Today a high percentage of the arrests done by law enforcement are from seized evidence that was in plain view and does not come under the Fourth Amendment. The plain view doctrine states that items that are within the sight of a police officer who is legally in a place from which the view is made may properly be seized without a warrant as long as such items are immediately recognizable as subject to seizure (Criminal Procedure: Law and Practice 2004). In other instances police can also seize evidence that is in open fields.
The open fields doctrine holds that items in open fields are not protected by the Fourth Amendment’s guarantee against unreasonable searches and seizures, so they can properly be taken by an officer without a warrant or probable cause (Criminal Procedure: Law and Practice 2004). The plain view doctrine has three requirements that must be met before the evidence can be introduce as evidence. These three requirements are that the officer has to be aware of the item through use of sight, must be legally in the place from which the evidence is seen, and it must be immediately apparent that the evidence is subject to seizure.
Any object falling under plain view of a police officer and who has a right to be in a position to have that view of the item it can be seized and introduce as evidence (Harris v. United States, 390 U. S. 234 ). The scenario states that during routine patrol two police officers witnessed a man running and swinging a purse in his right hand. A woman was running and yelling behind this man to stop and return the purse back to her. Both officers then gave chase of the suspect and led them to a public alley used for trash collection between the houses. The man continued running and dropped the purse.
The officers then lost sight of the suspect as he turned into another alley to another street. While the officers were walking back to the dropped purse one of the officers heard screaming from within a break walled backyard. The officer walked over to the wall and was able to see two juveniles in a fistfight. Their clothes were ripped, their eyes swollen, and their faces were bleeding. The officer entered the property through an open gate and broke up the fight. The officer observed several plastic baggies containing a white powdery substance on a patio table.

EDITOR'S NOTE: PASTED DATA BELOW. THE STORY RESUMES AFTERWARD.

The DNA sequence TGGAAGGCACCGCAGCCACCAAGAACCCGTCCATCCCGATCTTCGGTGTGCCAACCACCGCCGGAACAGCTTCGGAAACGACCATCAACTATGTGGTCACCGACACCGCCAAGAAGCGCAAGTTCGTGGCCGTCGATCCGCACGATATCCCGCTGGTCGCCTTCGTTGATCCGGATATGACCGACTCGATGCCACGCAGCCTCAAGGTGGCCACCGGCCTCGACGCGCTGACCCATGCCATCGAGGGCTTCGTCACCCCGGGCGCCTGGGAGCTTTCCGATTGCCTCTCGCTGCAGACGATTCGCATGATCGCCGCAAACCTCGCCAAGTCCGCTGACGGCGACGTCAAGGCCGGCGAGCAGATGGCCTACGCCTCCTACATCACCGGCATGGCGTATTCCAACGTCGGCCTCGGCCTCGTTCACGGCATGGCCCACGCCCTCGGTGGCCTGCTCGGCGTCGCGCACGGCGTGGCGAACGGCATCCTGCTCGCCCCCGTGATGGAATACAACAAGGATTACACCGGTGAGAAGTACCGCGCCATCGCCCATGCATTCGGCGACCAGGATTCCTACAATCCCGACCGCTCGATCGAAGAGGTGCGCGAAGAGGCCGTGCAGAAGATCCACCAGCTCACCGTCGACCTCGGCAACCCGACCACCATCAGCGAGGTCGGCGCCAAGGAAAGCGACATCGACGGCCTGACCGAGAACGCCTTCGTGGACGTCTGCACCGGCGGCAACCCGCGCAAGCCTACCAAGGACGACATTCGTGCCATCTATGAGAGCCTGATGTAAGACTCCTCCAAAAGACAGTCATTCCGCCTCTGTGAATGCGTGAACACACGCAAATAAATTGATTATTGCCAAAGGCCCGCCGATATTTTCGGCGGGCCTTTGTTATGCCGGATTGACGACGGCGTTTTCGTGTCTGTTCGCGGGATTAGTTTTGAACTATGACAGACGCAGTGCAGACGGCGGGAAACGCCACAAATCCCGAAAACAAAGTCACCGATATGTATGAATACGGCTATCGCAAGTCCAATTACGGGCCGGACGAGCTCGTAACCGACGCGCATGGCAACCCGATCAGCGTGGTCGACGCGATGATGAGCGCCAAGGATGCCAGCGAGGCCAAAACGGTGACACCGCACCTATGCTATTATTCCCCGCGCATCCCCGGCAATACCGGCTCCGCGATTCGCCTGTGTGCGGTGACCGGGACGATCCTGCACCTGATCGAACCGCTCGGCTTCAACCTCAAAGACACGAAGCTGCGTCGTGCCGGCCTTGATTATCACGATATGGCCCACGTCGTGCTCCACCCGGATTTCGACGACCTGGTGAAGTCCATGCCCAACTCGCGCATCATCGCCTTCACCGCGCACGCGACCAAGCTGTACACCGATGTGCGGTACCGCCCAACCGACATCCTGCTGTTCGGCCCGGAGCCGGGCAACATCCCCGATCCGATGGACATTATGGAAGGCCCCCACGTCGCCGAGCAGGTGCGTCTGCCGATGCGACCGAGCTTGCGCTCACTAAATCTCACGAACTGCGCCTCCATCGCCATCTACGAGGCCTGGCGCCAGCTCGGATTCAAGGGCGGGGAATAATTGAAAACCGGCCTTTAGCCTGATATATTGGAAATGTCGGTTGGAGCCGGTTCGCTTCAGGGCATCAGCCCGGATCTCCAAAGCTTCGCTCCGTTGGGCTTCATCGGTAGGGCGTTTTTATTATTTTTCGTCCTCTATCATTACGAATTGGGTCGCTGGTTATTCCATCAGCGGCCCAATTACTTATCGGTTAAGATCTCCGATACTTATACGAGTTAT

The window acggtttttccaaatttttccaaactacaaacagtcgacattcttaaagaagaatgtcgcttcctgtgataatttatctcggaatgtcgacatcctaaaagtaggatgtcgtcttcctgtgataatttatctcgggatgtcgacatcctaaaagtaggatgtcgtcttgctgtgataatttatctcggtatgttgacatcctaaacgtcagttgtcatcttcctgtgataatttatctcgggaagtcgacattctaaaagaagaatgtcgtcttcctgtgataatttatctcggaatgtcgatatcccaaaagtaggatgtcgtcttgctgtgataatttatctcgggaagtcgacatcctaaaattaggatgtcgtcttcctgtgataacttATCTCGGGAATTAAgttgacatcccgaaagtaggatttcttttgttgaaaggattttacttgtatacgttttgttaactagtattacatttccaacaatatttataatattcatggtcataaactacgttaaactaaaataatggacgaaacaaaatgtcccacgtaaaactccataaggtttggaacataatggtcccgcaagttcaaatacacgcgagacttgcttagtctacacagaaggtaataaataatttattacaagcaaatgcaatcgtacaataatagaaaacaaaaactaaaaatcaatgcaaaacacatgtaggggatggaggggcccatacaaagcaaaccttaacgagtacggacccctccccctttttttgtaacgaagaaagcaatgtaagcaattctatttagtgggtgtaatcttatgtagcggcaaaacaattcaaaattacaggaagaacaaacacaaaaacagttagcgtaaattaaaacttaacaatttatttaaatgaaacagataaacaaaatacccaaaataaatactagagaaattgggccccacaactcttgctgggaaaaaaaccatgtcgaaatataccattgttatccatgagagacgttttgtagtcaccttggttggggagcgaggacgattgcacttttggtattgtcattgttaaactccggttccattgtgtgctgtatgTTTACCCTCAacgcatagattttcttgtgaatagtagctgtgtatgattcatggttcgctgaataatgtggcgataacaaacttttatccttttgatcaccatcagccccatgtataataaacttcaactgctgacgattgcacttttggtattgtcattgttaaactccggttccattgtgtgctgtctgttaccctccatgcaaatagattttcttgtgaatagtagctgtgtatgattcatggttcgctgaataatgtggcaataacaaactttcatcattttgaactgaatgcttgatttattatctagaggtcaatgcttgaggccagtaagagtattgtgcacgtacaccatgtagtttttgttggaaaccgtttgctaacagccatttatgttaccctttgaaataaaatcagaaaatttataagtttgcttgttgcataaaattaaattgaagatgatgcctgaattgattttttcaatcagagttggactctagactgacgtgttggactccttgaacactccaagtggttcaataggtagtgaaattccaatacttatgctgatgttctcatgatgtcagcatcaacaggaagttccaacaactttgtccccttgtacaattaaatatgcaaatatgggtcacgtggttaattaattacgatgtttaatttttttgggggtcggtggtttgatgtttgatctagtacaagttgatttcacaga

The officer called the boys’ parents walking towards the patio’s screen door. A woman, dressed in a nightgown exited the house and immediately started explaining the baggies on the table. The officer then arrested the woman for possession of narcotics. After the backyard was secured the other officer continued to the location where the purse was drooped. As he retrieved the purse the officer observed marihuana cigarettes among its spilled contents. The officer seized the evidence and arrested the purse’s owner. The scenario is self explanatory and covers in my opinion both doctrines in at list one of the situations.
When the officers were walking back to recover the purse one of the officers heard screaming. He approached the area where the screams were coming from and observed a crime being committed in his presence which was fight between two juveniles. The first requirement of the plain view doctrine was covered because he was legally inside the property due to the fight. Just as he went inside the property he observed the baggies containing a white powdery substance, which made him aware of the item through the use of sight.
When the officer contacted the woman she immediately tried to justify herself, she in effect admitted of having knowledge of the drugs. The officer immediately seized the baggies containing the white powdery substance and arrested the woman for drug possession. The officers immediately recognize the items as to being drugs without the result of further examination and seized the evidence. The officer had probable cause to believe that the baggies contained narcotics and the seizure was justified under plain view (Texas v. Brown, 460 U. S. 730 ).
All three of the requirements were met therefore the seizure was legal. In this scenario the open field doctrine does not apply because residential yards and fenced areas are not included in the doctrine. Once the officers secured the backyard scene where they recovered the baggies of drugs and arrested a woman, one of the officers continued to the location of the dropped purse. As he retrieved the purse he recognized marihuana cigarettes among its spilled contents. The marihuana cigarettes were in plain view of the officer and covered the three requirements of the plain view doctrine.
He had sight of the evidence; he was legally in the place from where the evidence was recovered, and recognized the evidence as to being marihuana (Texas v. Brown, 460 U. S. 730 ). Not only plain view applies, but also open fields doctrine may apply in this scenario because the evidence seize was recovered in a public place which is not associated with the sanctity of a man’s home, and the privacies of life.
MUST KNOW SAS OR DONT BID ON IT. the instructions are complete and in the attachment along the excel file for the data. Please follow the steps completely and do the assignment perfectly. Main answers should be presented in a word document.